79. While dictating the Book of Mormon’s quotation of Isiah 8:19, Joseph Smith would have been looking at this text in vision (possibly without the punctuation): “And when they shall say unto you, Seek unto them that have familiar spirits, and unto wizards that peep, and that mutter: should not a people seek unto their God? for the living to the dead?” The final phrase of this passage is awkward in the KJV, which could have prompted Joseph Smith to suspect that words were missing, and particularly that a verb was missing. The most obvious place for a verb would have been after the “to,” interpreted as an infinity marker. Given the context, “hear” would have been a reasonable guess for an expected missing verb at this location. While dictating the Book of Mormon’s quotation of Isiah 13:3, he would have been looking at this text in vision: “I have commanded my sanctified ones I have also called my mighty ones for mine anger them that rejoice in my highness.” If Joseph Smith had, again, interpreted “for” as meaning “because” rather than the less common “because of,” it would have seemed obvious that a verb phrase was missing after “mine anger.” He made a reasonable guess and inserted “is not upon” as he dictated the passage. While dictating the Book of Mormon’s quotation of Isiah 29:19, he would have been looking at this text in vision: “The meek also shall increase joy in the Lord.” If Joseph Smith interpreted “increase” as meaning “become greater” rather than “make greater,” it would have seemed to him that words were missing both before and after “joy.” He made reasonable guesses and inserted “and their” and “shall be” as he dictated the passage. While dictating the Book of Mormon’s quotation of Isiah 48:3, Joseph would have been looking at this text in vision: “I have declared the former things from the beginning and they went forth out of my mouth and I shewed them I did suddenly and they came to pass.” It would have seemed obvious to him that one or more words were missing after “did.” He guessed “shew.” This guess was reasonable (but wrong) based on the presence of “shewed” earlier in the passage. While dictating the Book of Mormon’s quotation of Isiah 48:16, Joseph Smith would have been looking at this text in vision: “I have not spoken in secret from the beginning from the time that it was there I and now the Lord God.” He would have guessed that words were missing somewhere around “there I,” although it would not have been obvious what the missing words were. He came up with a satisfactory solution and a reading that made better sense by replacing “there” with “declared have” and adding “spoken” after “I.” While dictating the Book of Mormon’s quotation of Isiah 50:2, Joseph Smith would have been looking at this text in vision: “Wherefore when I came no man when I called none to answer … behold at my rebuke I dry up the sea I make the rivers a wilderness their fish stinketh.” He would have suspected that words were missing after “I came” and “I called.” If he interpreted “wherefore” as meaning “therefore” (which it usually means in the Book of Mormon) instead of “why,” it would have then seemed obvious that the missing words at both locations were “there was.” Incorrectly believing that “make” refers to “fish” as well as “rivers,” he would have suspected that a connecting “and” was missing before “their fish” and seen a need to change “stinketh” to “to stink” in order to conform the text to his misinterpretation of “make.” There is a third apparent misinterpretation of “wherefore” in the Book of Mormon in 2 Nephi 9:51 (compare Isaiah 55:2). The Book of Mormon’s repeated misinterpretation of “wherefore” in these Bible quotations presents an additional problem for both the Italics Revision Hypothesis and the Ancient Variants Hypothesis. It suggests that the person responsible for these edits to the KJV’s language was not familiar with the usage of wherefore as an interrogative. (It also suggests the possibility that punctation, including question marks that would have identified wherefore as an interrogative, was lacking from the text Joseph Smith was reading.) Yet, elsewhere in the Book of Mormon, wherefore is used as an interrogative (see 2 Nephi 29:08; and also 1 Nephi 4:3 as a possible instance of this usage), suggesting that the person responsible for the overall language of the Book of Mormon was familiar with this usage. In other words, there were two translators of the Book of Mormon, with one of them having a better understanding of this word than the other. The involvement of two people of differing language ability (the unlearned Joseph Smith and a prior translator) is consistent with the Missing Words Hypothesis but unexpected under the other two hypotheses.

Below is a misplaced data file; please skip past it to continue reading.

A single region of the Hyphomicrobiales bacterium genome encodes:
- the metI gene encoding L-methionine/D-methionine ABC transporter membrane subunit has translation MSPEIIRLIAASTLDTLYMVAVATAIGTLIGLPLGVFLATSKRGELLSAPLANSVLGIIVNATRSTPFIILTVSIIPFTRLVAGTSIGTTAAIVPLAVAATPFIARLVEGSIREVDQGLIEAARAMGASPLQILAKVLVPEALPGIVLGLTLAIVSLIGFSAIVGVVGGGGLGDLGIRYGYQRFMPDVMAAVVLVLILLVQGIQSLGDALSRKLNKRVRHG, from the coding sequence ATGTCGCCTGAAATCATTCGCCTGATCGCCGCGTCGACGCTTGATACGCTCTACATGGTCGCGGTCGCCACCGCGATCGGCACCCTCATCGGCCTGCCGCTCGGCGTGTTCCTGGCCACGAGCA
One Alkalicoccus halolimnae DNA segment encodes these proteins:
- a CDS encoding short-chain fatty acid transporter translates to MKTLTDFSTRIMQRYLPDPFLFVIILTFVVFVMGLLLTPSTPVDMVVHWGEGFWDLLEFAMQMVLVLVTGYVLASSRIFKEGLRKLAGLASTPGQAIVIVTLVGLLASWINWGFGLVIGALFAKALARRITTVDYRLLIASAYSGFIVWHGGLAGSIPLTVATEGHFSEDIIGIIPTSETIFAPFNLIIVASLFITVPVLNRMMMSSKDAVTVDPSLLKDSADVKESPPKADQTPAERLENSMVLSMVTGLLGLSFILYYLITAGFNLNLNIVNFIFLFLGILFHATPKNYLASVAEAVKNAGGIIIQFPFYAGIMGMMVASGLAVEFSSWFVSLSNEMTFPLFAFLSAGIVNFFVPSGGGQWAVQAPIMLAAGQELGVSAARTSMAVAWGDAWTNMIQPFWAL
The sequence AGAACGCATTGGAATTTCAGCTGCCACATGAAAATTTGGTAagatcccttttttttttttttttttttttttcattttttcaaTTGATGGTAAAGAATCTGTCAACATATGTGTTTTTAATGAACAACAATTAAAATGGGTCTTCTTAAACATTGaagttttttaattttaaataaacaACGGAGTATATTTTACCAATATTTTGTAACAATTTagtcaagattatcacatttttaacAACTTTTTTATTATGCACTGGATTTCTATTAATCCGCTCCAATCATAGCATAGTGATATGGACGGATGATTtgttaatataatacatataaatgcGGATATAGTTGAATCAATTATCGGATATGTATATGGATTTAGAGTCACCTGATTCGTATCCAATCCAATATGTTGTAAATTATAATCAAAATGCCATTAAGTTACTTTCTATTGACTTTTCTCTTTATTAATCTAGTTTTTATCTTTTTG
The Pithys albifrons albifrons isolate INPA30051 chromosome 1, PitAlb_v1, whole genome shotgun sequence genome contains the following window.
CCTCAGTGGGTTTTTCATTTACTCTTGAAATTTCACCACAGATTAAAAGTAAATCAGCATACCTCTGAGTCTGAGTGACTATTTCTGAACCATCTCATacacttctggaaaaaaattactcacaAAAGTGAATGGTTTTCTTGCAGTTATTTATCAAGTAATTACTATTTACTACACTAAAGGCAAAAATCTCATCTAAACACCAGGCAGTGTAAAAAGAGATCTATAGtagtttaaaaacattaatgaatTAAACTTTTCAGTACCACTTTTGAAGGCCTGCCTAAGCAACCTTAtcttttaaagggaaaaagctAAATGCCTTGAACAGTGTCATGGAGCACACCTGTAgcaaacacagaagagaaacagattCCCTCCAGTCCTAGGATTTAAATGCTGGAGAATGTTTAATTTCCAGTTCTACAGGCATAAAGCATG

80. These are all of the repeated quotes from Isaiah based on Skousen’s list of Isaiah quotations in the Book of Mormon in “Textual Variants,” 369–71, 385–86, excluding Christ’s obvious adaptations of Isaiah 52 in 3 Nephi 20 and 21 and Abinadi’s short quote or paraphrase from Isaiah 53:7 in Mosiah 15:6. The latter is so short (14 words) that it is not clear whether it is intended as a quote or a paraphrase, especially since it differs from the way Abinadi had just quoted the same passage a few verses earlier. Neal Rappleye organizes the repeated Isaiah quotations in a blog post. Neal Rappleye, “Isaiah Variants within the Book of Mormon,” Studio Et Quoque Fide (blog), January 9, 2014, http://www.studioetquoquefide.com/2014/01/isaiah-variants-within-book-of-mormon.html.